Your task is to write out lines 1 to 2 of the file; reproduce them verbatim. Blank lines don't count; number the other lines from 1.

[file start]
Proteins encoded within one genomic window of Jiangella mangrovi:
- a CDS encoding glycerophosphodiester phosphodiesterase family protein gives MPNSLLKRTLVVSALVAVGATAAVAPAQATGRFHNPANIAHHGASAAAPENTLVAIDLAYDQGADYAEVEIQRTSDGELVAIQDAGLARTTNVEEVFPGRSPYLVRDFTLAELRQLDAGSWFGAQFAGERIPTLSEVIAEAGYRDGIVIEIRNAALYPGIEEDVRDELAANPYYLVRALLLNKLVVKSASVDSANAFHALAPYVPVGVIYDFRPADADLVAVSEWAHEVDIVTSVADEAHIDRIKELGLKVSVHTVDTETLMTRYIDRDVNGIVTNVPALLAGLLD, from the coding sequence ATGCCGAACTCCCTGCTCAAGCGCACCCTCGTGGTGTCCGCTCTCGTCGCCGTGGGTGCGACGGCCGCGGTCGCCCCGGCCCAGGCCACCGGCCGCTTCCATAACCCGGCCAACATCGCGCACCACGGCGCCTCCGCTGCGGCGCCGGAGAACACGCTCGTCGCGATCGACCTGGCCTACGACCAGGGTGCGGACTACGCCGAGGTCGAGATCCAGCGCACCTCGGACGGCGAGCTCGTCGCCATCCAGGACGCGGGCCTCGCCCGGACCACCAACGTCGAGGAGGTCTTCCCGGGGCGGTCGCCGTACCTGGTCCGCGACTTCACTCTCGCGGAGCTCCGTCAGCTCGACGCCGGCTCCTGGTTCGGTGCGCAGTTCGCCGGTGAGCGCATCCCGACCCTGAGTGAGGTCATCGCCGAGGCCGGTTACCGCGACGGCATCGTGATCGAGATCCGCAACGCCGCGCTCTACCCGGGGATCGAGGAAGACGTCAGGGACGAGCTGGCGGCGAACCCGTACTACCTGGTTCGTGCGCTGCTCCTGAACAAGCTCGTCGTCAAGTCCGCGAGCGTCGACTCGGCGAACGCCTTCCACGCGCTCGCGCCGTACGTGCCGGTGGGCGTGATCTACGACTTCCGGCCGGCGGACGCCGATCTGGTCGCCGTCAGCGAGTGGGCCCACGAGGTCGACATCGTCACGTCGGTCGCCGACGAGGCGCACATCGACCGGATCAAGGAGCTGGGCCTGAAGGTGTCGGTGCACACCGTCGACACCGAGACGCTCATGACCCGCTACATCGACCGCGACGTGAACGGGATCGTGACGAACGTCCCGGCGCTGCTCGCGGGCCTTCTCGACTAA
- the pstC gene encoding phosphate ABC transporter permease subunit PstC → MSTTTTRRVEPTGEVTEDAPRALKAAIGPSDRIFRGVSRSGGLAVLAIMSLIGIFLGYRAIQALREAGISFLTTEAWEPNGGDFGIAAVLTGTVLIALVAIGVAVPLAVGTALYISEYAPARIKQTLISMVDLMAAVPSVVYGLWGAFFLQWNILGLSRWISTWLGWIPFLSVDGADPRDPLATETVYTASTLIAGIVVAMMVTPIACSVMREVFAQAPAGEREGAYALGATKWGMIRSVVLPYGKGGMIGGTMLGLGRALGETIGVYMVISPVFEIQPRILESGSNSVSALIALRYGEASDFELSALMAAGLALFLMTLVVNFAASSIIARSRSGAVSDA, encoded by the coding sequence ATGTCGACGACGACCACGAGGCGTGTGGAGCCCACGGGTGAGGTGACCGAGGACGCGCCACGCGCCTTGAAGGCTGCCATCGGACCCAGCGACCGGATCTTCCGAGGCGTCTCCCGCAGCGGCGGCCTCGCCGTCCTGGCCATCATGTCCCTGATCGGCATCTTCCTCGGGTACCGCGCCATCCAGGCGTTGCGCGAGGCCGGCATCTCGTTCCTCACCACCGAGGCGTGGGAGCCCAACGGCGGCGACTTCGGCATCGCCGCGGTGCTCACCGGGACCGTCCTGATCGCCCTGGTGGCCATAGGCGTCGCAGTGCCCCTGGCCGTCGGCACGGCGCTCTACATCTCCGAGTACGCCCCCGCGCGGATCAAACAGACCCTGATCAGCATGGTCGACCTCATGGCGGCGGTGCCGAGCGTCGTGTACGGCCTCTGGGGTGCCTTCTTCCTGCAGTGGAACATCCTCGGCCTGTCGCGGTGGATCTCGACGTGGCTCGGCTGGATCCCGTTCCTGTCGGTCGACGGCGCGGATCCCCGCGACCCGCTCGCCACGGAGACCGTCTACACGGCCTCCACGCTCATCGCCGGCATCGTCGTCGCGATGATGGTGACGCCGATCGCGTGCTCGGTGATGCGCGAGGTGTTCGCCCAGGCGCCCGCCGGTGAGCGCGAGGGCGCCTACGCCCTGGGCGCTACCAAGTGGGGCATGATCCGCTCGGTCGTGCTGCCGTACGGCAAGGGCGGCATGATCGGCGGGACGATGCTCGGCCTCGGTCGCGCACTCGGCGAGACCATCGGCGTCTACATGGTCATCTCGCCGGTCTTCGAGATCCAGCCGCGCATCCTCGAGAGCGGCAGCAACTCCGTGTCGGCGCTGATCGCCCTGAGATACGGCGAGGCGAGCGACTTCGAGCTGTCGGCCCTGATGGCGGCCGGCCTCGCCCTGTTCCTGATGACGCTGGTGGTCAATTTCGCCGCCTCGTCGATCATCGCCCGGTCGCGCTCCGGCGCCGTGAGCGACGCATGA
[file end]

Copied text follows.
Proteins encoded within one genomic window of Jiangella mangrovi:
- a CDS encoding glycerophosphodiester phosphodiesterase family protein gives MPNSLLKRTLVVSALVAVGATAAVAPAQATGRFHNPANIAHHGASAAAPENTLVAIDLAYDQGADYAEVEIQRTSDGELVAIQDAGLARTTNVEEVFPGRSPYLVRDFTLAELRQLDAGSWFGAQFAGERIPTLSEVIAEAGYRDGIVIEIRNAALYPGIEEDVRDELAANPYYLVRALLLNKLVVKSASVDSANAFHALAPYVPVGVIYDFRPADADLVAVSEWAHEVDIVTSVADEAHIDRIKELGLKVSVHTVDTETLMTRYIDRDVNGIVTNVPALLAGLLD, from the coding sequence ATGCCGAACTCCCTGCTCAAGCGCACCCTCGTGGTGTCCGCTCTCGTCGCCGTGGGTGCGACGGCCGCGGTCGCCCCGGCCCAGGCCACCGGCCGCTTCCATAACCCGGCCAACATCGCGCACCACGGCGCCTCCGCTGCGGCGCCGGAGAACACGCTCGTCGCGATCGACCTGGCCTACGACCAGGGTGCGGACTACGCCGAGGTCGAGATCCAGCGCACCTCGGACGGCGAGCTCGTCGCCATCCAGGACGCGGGCCTCGCCCGGACCACCAACGTCGAGGAGGTCTTCCCGGGGCGGTCGCCGTACCTGGTCCGCGACTTCACTCTCGCGGAGCTCCGTCAGCTCGACGCCGGCTCCTGGTTCGGTGCGCAGTTCGCCGGTGAGCGCATCCCGACCCTGAGTGAGGTCATCGCCGAGGCCGGTTACCGCGACGGCATCGTGATCGAGATCCGCAACGCCGCGCTCTACCCGGGGATCGAGGAAGACGTCAGGGACGAGCTGGCGGCGAACCCGTACTACCTGGTTCGTGCGCTGCTCCTGAACAAGCTCGTCGTCAAGTCCGCGAGCGTCGACTCGGCGAACGCCTTCCACGCGCTCGCGCCGTACGTGCCGGTGGGCGTGATCTACGACTTCCGGCCGGCGGACGCCGATCTGGTCGCCGTCAGCGAGTGGGCCCACGAGGTCGACATCGTCACGTCGGTCGCCGACGAGGCGCACATCGACCGGATCAAGGAGCTGGGCCTGAAGGTGTCGGTGCACACCGTCGACACCGAGACGCTCATGACCCGCTACATCGACCGCGACGTGAACGGGATCGTGACGAACGTCCCGGCGCTGCTCGCGGGCCTTCTCGACTAA